Food & Drink

Recipe: Boulevardier

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If this photo of the Boulevardier looks familiar, that’s because it should: The Boulevardier is in essence a Negroni, with rye whiskey or bourbon instead of gin. The two other ingredients, Campari and sweet vermouth, remain unchanged. Different recipes up the amount of whiskey from the 1-oz-of-everything proportions to 1 1/4 or even 1 1/2 oz, but this really depends on the strength of the whiskey and your choice of vermouth. (As with a Negroni, we recommend using one of our top sweet vermouth picks.)

It’s a recipe that benefits from tinkering and finding the point where everything works perfectly together to your taste. Fortunately that’s not hard, because it’s a drink that is extremely simple to make.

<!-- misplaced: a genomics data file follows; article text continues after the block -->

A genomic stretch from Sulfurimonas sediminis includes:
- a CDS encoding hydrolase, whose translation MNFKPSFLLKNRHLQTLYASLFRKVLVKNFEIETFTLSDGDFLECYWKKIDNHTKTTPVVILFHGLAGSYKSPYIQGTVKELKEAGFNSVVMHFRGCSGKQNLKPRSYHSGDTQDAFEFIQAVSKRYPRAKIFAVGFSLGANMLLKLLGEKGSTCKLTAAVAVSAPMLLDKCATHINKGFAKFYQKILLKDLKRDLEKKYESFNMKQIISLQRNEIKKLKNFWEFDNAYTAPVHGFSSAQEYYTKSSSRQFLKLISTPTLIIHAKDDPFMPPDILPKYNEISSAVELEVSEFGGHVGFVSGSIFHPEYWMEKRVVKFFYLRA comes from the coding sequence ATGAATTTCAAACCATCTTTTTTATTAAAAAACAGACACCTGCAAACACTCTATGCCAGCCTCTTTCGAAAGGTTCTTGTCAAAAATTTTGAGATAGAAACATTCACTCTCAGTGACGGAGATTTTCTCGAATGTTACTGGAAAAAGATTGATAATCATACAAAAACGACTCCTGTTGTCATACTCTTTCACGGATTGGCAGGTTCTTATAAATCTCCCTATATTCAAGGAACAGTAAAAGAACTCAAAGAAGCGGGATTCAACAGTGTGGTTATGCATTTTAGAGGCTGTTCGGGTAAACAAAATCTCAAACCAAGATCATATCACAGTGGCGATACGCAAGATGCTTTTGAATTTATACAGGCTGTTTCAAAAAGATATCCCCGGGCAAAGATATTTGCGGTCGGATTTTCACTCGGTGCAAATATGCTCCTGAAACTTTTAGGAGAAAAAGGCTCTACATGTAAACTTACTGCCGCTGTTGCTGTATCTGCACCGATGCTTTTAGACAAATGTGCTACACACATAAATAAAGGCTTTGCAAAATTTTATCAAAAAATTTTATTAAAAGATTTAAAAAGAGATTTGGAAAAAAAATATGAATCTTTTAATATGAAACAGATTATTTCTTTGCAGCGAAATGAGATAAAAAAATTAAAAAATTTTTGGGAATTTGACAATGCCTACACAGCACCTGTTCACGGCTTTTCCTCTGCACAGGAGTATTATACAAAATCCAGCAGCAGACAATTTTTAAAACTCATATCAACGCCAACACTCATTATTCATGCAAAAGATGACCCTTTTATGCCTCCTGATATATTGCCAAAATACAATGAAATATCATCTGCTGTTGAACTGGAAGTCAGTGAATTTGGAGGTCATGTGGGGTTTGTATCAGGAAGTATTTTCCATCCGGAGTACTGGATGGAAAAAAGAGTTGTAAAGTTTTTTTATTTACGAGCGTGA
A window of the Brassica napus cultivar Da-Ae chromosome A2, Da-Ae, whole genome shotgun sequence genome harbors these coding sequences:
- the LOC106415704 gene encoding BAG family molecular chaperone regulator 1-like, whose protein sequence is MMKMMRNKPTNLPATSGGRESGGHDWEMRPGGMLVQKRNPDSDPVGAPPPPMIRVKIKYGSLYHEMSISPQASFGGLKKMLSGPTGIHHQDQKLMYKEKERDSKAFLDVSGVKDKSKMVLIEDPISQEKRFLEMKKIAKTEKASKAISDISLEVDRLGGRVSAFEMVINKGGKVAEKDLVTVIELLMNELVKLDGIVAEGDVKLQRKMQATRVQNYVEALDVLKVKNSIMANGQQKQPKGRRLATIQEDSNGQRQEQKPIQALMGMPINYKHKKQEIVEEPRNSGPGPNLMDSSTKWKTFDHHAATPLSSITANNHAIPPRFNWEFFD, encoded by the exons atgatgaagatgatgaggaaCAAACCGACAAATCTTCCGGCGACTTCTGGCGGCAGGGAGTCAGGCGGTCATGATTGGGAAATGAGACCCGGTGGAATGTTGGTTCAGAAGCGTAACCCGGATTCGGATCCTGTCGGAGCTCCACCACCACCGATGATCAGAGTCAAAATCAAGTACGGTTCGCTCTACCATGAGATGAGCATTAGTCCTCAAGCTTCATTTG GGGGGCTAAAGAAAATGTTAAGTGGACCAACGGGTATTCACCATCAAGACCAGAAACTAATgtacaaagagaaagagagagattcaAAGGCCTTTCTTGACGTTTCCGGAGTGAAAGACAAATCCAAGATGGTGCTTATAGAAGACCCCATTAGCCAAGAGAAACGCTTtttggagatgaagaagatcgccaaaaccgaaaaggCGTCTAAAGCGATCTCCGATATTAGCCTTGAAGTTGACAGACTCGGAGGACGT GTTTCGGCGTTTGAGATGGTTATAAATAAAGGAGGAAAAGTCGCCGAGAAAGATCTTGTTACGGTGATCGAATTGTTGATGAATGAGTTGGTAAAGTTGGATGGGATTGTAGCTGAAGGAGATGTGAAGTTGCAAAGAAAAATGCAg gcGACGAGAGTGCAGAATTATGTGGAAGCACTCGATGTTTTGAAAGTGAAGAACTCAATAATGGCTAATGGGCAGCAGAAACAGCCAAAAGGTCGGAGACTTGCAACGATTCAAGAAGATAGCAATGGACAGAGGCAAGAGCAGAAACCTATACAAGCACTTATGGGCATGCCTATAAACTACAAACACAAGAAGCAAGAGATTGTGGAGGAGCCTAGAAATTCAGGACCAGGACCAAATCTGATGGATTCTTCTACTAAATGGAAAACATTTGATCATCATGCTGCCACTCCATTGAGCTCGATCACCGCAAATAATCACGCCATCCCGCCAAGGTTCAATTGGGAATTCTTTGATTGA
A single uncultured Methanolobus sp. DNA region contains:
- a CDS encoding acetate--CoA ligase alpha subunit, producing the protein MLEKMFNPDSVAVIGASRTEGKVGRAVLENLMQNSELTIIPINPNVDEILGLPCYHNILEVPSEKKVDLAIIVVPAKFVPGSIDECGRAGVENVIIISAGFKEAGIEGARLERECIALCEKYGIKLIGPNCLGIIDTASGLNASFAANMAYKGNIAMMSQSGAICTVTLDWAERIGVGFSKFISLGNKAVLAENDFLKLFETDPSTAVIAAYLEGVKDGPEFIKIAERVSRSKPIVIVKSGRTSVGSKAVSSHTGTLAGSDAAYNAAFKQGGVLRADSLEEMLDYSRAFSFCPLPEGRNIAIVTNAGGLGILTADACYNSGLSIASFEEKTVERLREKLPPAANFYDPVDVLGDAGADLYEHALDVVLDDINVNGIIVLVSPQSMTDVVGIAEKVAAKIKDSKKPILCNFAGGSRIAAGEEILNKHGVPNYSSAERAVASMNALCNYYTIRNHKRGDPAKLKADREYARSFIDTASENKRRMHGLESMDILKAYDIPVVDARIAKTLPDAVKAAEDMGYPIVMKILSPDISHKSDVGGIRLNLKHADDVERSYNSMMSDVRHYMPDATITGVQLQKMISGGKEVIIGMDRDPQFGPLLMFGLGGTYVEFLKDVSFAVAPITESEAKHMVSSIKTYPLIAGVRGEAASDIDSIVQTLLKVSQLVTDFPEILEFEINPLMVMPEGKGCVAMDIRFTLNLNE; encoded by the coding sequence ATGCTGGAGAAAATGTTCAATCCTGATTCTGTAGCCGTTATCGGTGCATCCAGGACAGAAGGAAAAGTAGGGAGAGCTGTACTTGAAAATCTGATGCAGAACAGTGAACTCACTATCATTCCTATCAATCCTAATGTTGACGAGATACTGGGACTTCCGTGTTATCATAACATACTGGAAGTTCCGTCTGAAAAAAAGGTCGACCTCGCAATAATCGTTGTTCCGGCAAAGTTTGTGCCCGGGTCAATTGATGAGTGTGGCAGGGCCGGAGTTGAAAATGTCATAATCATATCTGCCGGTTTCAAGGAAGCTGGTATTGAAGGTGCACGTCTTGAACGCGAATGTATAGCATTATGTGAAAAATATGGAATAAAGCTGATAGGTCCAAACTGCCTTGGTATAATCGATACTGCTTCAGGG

The drink has been around for about as long as the Negroni, though it reportedly came up in Paris, not Italy. That doesn’t make a whole lot of sense, but I pay it no mind. I do however tend to prefer rye in this drink — especially my go-to cocktail rye, the 100 proof Rittenhouse, a boldly spicy operator which pairs beautifully with a high-end sweet vermouth. And while it’s generally considered a more winter-friendly cocktail, I find I sip most of my Boulevardiers in warmer months. That said, you really can’t go wrong with one any time of year.

Boulevardier1 1/4 oz bonded rye (such as Rittenhouse)
1 oz sweet vermouth
1 oz Campari

Stir all ingredients with ice in a mixing glass and strain into an Old Fashioned glass over fresh ice (preferably a large cube). Garnish with an orange peel or dried orange slice.

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